Ranking the top 101 Nintendo games: No. 49, Art Style: PiCTOBiTS
The Art Style series games were generally good. PiCTOBiTS was a fantastic, original puzzler, and eminently playable over a decade later.
I’m ranking the top 101 Nintendo developed/published games of all-time, and you can read about the thought process behind game eligibility and list construction here. You can keep up with the rankings so far through this link.
Wow, we’re here. We’re within the boundary of the top 50 Nintendo games of all time. Sure, 50 is just a round number, but the top 50 is more impressive than the top 100 (or, for our purposes, 101), no? It’s more exclusive! It’s a better round number, one that can’t help but contain a whole bunch of games from Nintendo’s long and storied history that you’ve definitely heard of, like, uh, this $5 original puzzle game that released on a split user base handheld system and was never heard from again.
That’s right, it’s time for one of my favorite games from any publisher that I’ve probably never had a conversation about with someone else who has played the game, and that’s Art Style: PiCTOBiTS. Which I will stop stylizing that way from here on out. Pictobits released back in 2009, on Nintendo’s DSiWare service. The DSi was an upgraded version of the Nintendo DS Lite, which itself was an upgrade on the basic Nintendo DS. Unlike with the DS to DS Lite transition, though, the DSi introduced features that were not on its predecessor, and therefore it split the user base a bit. You could buy digital games on the DSi, for one, which you could not do on the DS Lite or DS. So, the DS family of systems sold over 150 million units worldwide, the second-most of any system ever, but less than a third of those are DSi systems. Obviously, over 40 million DSi systems is still a whole lot of systems — the Wii U sold under 14 million, the GameCube 22 million — but Pictobits wasn’t exposed to an audience of 150 million people, is what I’m getting at.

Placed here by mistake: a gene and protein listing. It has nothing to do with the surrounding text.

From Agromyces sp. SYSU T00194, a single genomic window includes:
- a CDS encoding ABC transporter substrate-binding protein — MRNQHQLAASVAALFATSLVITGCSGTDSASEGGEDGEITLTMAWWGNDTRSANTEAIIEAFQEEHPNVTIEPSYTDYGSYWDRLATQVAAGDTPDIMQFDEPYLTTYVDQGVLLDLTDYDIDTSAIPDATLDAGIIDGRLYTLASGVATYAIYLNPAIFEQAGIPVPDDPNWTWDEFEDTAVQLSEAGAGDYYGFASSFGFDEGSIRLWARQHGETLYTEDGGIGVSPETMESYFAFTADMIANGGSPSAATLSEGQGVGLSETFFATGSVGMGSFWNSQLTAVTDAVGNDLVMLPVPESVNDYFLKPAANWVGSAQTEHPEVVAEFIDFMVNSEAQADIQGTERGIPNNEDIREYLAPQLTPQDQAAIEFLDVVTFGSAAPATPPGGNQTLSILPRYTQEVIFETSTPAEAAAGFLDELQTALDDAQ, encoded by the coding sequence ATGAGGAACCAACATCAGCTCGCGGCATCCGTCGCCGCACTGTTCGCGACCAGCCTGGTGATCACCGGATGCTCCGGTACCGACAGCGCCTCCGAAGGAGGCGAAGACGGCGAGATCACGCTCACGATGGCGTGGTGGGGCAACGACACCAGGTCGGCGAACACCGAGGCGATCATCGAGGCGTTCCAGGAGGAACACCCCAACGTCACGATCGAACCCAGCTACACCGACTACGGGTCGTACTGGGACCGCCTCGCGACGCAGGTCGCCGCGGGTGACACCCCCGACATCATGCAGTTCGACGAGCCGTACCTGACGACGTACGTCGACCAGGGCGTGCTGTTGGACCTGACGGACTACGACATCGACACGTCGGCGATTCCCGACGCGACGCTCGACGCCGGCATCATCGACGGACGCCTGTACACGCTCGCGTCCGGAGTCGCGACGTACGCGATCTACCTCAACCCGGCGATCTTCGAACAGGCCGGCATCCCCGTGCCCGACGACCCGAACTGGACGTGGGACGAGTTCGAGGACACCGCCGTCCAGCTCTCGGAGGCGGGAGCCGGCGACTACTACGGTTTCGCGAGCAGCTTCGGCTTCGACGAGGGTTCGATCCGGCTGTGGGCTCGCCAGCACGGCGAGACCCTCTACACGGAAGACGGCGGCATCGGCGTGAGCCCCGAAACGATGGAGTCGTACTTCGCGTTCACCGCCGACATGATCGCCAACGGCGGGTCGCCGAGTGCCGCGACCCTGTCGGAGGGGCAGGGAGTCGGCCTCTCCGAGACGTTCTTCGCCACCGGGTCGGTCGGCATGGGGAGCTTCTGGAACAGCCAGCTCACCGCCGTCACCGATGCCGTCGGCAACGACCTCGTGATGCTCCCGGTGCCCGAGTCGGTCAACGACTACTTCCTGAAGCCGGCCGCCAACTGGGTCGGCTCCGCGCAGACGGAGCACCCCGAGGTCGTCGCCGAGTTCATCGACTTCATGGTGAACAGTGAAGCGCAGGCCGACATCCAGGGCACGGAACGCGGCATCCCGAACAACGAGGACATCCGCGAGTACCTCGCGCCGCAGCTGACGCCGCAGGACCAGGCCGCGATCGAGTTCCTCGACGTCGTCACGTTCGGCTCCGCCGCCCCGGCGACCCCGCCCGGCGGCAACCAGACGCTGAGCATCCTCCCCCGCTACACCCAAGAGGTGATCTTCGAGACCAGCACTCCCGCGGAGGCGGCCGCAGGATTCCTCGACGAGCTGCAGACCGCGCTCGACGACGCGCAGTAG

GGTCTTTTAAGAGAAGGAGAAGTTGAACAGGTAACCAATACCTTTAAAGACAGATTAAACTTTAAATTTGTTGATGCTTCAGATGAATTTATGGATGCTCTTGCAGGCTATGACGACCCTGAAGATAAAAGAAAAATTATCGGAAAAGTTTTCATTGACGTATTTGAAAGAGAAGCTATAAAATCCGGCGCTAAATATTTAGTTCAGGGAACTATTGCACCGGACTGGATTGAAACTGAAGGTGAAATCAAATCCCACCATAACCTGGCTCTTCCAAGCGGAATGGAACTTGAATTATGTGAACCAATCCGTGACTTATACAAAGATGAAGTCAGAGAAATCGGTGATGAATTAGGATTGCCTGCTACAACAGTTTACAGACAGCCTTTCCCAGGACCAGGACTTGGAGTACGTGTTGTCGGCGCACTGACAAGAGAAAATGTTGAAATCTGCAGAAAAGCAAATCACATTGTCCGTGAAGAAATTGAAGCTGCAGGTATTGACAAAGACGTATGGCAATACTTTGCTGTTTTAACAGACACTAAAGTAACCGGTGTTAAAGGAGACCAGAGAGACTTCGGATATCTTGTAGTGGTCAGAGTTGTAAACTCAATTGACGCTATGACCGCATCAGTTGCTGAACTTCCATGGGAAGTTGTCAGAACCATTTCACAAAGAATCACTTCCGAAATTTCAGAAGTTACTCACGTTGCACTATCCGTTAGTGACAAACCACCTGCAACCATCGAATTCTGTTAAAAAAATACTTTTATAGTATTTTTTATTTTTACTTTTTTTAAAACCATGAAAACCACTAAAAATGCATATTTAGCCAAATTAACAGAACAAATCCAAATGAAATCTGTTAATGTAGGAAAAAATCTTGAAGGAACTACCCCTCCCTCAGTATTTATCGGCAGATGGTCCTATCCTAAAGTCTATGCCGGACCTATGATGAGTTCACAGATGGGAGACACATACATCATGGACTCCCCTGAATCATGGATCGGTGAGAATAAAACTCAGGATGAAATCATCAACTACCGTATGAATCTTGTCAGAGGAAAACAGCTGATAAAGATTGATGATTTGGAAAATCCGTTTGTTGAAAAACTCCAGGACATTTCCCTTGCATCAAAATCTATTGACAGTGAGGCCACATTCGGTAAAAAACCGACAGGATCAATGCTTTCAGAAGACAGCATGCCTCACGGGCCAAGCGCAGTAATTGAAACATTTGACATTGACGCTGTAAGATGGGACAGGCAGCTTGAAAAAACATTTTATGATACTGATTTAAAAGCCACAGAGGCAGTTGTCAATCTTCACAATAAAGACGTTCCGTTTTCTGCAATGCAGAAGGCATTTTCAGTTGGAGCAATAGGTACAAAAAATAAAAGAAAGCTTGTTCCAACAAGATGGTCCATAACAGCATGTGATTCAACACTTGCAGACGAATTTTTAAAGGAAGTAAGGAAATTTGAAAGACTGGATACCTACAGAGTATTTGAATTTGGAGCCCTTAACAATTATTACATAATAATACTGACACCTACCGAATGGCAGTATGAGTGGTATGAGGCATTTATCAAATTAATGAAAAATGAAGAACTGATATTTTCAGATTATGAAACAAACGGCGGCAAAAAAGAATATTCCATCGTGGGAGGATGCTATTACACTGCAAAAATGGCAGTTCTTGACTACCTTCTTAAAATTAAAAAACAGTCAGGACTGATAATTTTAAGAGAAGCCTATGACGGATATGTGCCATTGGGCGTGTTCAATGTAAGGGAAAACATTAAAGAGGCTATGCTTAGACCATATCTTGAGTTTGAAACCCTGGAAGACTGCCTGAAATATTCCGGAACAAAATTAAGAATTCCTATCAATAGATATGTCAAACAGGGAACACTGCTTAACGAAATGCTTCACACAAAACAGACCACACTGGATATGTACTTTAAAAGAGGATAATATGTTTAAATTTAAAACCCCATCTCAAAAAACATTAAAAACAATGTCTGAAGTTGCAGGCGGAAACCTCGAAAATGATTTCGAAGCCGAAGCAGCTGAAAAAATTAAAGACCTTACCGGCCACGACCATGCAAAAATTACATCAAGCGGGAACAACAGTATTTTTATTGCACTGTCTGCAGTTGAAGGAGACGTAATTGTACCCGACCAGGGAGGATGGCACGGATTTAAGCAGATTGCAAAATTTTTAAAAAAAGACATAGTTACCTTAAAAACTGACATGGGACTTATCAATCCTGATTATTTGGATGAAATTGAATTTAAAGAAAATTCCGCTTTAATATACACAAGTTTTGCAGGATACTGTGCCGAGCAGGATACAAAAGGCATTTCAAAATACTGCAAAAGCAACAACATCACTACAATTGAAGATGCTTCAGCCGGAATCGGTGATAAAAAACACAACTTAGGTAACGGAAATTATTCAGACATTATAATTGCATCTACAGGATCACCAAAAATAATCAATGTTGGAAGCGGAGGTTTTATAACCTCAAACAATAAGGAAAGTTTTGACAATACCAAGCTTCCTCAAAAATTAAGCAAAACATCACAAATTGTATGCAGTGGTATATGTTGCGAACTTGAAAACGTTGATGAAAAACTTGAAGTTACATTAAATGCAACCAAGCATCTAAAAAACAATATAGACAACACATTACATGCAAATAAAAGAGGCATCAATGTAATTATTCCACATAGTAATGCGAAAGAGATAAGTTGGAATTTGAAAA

And Nintendo might be good at a lot of things, but “promoting the $5 puzzle game on the digital service to their split user base” was never one of them. Hell, one of the main reasons I myself grabbed it right away is because I was already a huge fan of the Art Style games, and was also editing a video game news site at the time, so it was harder to miss a new entry. (I also reviewed the game when it released, and as loathe as I am to discuss scoring games given my dislike of the practice, I gave it a 9/10 at the time, for what that might be worth to you.)
The Art Style games, if you aren’t aware, were developed by the now defunct Skip Ltd., the company also responsible for Chibi-Robo, among other titles: some of the Art Style games first appeared on the Game Boy Advance as Japan-only releases, but a few of those games were rebuilt for the Wii and DSi, with a whole slew of new entries into the series, to boot. They were meant to be relatively simple, conceptually, which is not the same thing as “easy,” mind you. But a small focus on a specific mechanic enlarged into an entire game, basically, one that tended to be fun and challenging to fully master. There are some lovely little games here — I wrote about one of them, Orbient, as something of a “just missed” title for these rankings, even — but Pictobits is in a class of its own, to the point it’s the highest-ranking straight-puzzle game on this entire list that encompasses Nintendo’s puzzle-full history.
Pictobits is a stylus-based puzzle game with falling blocks. It’s not a match three game, in part because you actually need to match a minimum of four blocks of the same color together, but also because of how the game actually plays. On the system’s bottom screen, you have falling blocks, but not singular blocks. Instead, they are individual blocks meant to represent pixels, built into larger shapes. Your job is to pick up blocks of the same color from your supply at the bottom of the screen, and move them to the appropriate place so that the falling shapes will crash into them, in a way that will clear lines. You can store up to eight individual blocks up at a time to be distributed wherever you wish, you can put the minimum number of blocks in the way of falling shapes to clear them or go all out and get rid of as much of a single color as you want, but if there is a blockage at the top of the screen keeping new shapes from coming down, you will fail the level.